The recent WA election saw the ALP under Premier Geoff Gallop comfortably returned. The fact that the WA economy is doing quite well seemed to play a major role in his victory. The leader of the Liberals, Colin Barnett, managed to boost Gallop’s chances by displaying unbelievable incompetence in committing to building a potentially costly and poorly thought out Kimberley to Perth canal. As Peter Van Onselen argued earlier in On Line Opinion, the canal proposal was the equivalent of John Hewson’s GST policy. It made voters nervous and the electorate tends to shy away from leaders with whom they feel unsafe.
The WA gay community had other reasons to feel unsafe with Barnett. In a policy position statement, Family First: Defining the Difference, the WA Liberals explicitly called for the age of consent for gay men to be made higher than for heterosexuals (prior to Gallop coming to office it was 21 years for homosexuals. It was adjusted across the board to 16 years). In the statement it was put that:
The Gallop Labor Government has justified lowering the age of consent for homosexual males to 16 solely on the grounds of equality. Whether that is right or wrong, or whether this is in the best interests of vulnerable young adults has not been properly considered by the wider community.
No consideration has been given to the fact that teenage girls are generally more mature than boys or that community concern has more to do with predatory and exploitative behaviour by older males than it has to do with sexual relations between young adults of similar ages.
On balance, most people would accept the age of consent for homosexual males to be 18 years, in line with the age of majority.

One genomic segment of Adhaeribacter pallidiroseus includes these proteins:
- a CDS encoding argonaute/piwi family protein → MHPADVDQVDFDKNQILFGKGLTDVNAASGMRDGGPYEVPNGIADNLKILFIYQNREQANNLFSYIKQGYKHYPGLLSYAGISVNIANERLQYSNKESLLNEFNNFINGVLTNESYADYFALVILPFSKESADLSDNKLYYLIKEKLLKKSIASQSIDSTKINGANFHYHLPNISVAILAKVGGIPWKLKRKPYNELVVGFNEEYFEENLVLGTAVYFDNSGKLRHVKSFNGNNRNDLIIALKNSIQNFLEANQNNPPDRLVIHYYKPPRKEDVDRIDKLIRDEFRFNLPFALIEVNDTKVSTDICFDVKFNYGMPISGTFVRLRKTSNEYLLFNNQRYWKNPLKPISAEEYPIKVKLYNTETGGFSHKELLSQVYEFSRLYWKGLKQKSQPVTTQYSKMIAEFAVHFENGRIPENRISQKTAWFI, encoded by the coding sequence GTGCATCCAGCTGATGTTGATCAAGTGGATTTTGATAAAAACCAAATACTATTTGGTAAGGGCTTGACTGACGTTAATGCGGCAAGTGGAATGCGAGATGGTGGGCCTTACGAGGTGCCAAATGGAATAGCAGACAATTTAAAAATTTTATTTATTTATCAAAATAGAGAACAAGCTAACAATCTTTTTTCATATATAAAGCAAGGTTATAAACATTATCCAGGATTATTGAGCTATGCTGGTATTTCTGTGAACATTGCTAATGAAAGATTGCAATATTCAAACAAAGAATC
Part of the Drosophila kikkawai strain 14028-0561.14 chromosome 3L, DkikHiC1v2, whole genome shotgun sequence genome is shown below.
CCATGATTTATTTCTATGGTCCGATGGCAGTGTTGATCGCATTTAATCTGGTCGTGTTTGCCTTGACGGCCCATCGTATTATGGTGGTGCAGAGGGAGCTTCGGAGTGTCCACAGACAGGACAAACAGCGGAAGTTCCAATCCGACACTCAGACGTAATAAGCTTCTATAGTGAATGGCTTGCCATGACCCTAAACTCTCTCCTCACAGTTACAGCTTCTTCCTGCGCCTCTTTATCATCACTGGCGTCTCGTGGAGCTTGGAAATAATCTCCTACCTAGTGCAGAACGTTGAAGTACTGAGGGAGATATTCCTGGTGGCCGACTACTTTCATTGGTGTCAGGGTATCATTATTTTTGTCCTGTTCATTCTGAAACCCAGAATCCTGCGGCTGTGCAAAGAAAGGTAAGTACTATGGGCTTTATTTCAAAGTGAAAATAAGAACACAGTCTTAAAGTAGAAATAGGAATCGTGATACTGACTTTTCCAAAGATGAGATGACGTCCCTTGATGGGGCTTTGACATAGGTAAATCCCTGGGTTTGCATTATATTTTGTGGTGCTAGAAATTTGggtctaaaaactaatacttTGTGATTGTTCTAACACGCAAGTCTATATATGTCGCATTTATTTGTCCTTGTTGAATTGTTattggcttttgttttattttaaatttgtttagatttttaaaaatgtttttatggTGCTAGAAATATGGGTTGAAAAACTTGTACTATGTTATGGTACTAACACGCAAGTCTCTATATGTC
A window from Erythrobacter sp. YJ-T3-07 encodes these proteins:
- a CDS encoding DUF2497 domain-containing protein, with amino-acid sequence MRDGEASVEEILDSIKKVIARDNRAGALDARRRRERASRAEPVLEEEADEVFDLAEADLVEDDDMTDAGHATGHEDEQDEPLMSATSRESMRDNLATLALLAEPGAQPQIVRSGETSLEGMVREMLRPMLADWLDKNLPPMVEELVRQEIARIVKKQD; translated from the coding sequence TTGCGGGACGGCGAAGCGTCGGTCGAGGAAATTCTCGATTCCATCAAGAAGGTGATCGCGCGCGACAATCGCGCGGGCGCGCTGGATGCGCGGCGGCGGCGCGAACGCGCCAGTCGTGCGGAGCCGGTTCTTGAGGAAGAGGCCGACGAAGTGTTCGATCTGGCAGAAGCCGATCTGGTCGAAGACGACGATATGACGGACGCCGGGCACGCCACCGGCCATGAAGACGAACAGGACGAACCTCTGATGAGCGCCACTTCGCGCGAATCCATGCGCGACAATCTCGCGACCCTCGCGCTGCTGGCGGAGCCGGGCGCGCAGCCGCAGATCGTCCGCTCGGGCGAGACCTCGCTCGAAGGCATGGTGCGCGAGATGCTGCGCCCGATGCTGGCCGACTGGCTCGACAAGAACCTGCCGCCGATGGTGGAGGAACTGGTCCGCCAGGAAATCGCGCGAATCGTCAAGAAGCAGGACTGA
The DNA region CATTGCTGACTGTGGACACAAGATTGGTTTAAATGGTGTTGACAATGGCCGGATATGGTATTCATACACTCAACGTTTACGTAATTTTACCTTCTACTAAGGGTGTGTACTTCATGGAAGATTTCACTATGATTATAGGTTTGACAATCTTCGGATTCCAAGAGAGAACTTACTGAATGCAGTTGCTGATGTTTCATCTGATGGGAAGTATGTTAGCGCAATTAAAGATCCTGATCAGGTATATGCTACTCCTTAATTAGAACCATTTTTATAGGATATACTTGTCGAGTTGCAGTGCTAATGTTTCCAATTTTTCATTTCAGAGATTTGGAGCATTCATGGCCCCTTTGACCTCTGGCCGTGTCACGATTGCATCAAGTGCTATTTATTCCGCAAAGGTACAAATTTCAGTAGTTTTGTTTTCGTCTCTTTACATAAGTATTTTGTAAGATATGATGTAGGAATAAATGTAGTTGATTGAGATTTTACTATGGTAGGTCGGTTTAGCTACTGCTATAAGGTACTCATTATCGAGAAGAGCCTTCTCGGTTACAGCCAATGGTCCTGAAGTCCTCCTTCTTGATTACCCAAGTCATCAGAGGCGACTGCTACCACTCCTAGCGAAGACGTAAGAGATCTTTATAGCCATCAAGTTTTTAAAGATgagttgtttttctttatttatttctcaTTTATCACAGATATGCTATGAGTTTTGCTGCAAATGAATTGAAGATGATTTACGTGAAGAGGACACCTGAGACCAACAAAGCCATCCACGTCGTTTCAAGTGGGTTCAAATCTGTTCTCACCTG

The last sentence is interesting given the WA Liberals showed no indication of ever reducing the age of consent for homosexual sex from 21 years to 18 years while they were in office.
Not content with alienating gay men, Barnett’s Liberals reaffirmed their opposition to lesbians accessing IVF services and opposed same-sex couples’ use of the Family Court. Their document may as well have been called “Homosexuals Last”.
It is not clear how many gays voted ALP or even if the vote was significant. However, Barnett’s anti-gay policies surely didn’t help his cause. And gay rights campaigners across Australia were alarmed by the explicit attempt to make the age of consent in WA unequal once again - and rightly so. The age of consent, which I will focus on, should remain equal for very good reasons.
Richard Roberts and Peter Maplestone have argued in their report The Age of Consent and Gay Men in NSW (2001) (pdf file 607KB) that:
No substantial evidence was found to support a higher age of consent for young homosexual men. The evidence supports the position that the age of consent should be equalised on the grounds that the current position is not only discriminatory against young gay men but is harmful in inhibiting their access to educational, health and welfare services at a time they need them most.
One counter-argument is that discriminatory practices can exist for very good reasons. For instance, 10-year-olds unlike 18-year-olds are not allowed to drive - for their own safety as well as everyone else’s. However, an unequal age of consent serves no useful purpose, is discriminatory for its own sake and has negative social and health implications for younger gay men.
Roberts and Maplestone point out that:
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